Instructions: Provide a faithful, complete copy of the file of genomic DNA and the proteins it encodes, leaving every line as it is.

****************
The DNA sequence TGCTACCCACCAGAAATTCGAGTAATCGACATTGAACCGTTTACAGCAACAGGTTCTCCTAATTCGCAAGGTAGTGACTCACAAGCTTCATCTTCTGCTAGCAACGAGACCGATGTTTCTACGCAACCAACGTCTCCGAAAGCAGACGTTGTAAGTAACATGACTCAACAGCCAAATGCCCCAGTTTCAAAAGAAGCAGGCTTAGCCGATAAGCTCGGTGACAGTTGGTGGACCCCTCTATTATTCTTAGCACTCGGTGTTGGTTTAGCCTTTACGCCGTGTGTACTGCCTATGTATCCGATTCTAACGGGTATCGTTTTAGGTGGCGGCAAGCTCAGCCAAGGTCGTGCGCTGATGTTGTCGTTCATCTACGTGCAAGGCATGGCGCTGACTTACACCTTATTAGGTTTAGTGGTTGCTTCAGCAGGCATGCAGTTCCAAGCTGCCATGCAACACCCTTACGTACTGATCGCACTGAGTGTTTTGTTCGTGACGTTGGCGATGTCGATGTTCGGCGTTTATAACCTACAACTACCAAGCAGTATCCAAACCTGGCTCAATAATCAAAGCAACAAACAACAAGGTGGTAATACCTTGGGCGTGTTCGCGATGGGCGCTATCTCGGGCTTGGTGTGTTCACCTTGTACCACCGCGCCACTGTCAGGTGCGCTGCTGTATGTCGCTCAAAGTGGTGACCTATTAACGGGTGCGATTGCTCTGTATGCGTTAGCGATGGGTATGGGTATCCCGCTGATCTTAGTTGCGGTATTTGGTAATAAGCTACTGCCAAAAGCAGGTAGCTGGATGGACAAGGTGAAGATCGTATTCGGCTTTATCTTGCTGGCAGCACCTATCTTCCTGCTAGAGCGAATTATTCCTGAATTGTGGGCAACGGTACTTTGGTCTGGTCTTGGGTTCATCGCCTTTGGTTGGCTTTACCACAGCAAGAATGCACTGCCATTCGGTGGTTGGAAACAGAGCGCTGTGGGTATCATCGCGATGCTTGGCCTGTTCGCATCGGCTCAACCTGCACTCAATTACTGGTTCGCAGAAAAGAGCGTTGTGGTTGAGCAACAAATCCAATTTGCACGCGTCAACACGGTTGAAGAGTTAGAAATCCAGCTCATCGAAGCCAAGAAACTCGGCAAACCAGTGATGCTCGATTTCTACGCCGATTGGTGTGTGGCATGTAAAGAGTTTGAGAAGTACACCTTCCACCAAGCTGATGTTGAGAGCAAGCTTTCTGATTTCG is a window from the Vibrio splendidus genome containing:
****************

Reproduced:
The DNA sequence TGCTACCCACCAGAAATTCGAGTAATCGACATTGAACCGTTTACAGCAACAGGTTCTCCTAATTCGCAAGGTAGTGACTCACAAGCTTCATCTTCTGCTAGCAACGAGACCGATGTTTCTACGCAACCAACGTCTCCGAAAGCAGACGTTGTAAGTAACATGACTCAACAGCCAAATGCCCCAGTTTCAAAAGAAGCAGGCTTAGCCGATAAGCTCGGTGACAGTTGGTGGACCCCTCTATTATTCTTAGCACTCGGTGTTGGTTTAGCCTTTACGCCGTGTGTACTGCCTATGTATCCGATTCTAACGGGTATCGTTTTAGGTGGCGGCAAGCTCAGCCAAGGTCGTGCGCTGATGTTGTCGTTCATCTACGTGCAAGGCATGGCGCTGACTTACACCTTATTAGGTTTAGTGGTTGCTTCAGCAGGCATGCAGTTCCAAGCTGCCATGCAACACCCTTACGTACTGATCGCACTGAGTGTTTTGTTCGTGACGTTGGCGATGTCGATGTTCGGCGTTTATAACCTACAACTACCAAGCAGTATCCAAACCTGGCTCAATAATCAAAGCAACAAACAACAAGGTGGTAATACCTTGGGCGTGTTCGCGATGGGCGCTATCTCGGGCTTGGTGTGTTCACCTTGTACCACCGCGCCACTGTCAGGTGCGCTGCTGTATGTCGCTCAAAGTGGTGACCTATTAACGGGTGCGATTGCTCTGTATGCGTTAGCGATGGGTATGGGTATCCCGCTGATCTTAGTTGCGGTATTTGGTAATAAGCTACTGCCAAAAGCAGGTAGCTGGATGGACAAGGTGAAGATCGTATTCGGCTTTATCTTGCTGGCAGCACCTATCTTCCTGCTAGAGCGAATTATTCCTGAATTGTGGGCAACGGTACTTTGGTCTGGTCTTGGGTTCATCGCCTTTGGTTGGCTTTACCACAGCAAGAATGCACTGCCATTCGGTGGTTGGAAACAGAGCGCTGTGGGTATCATCGCGATGCTTGGCCTGTTCGCATCGGCTCAACCTGCACTCAATTACTGGTTCGCAGAAAAGAGCGTTGTGGTTGAGCAACAAATCCAATTTGCACGCGTCAACACGGTTGAAGAGTTAGAAATCCAGCTCATCGAAGCCAAGAAACTCGGCAAACCAGTGATGCTCGATTTCTACGCCGATTGGTGTGTGGCATGTAAAGAGTTTGAGAAGTACACCTTCCACCAAGCTGATGTTGAGAGCAAGCTTTCTGATTTCG is a window from the Vibrio splendidus genome containing: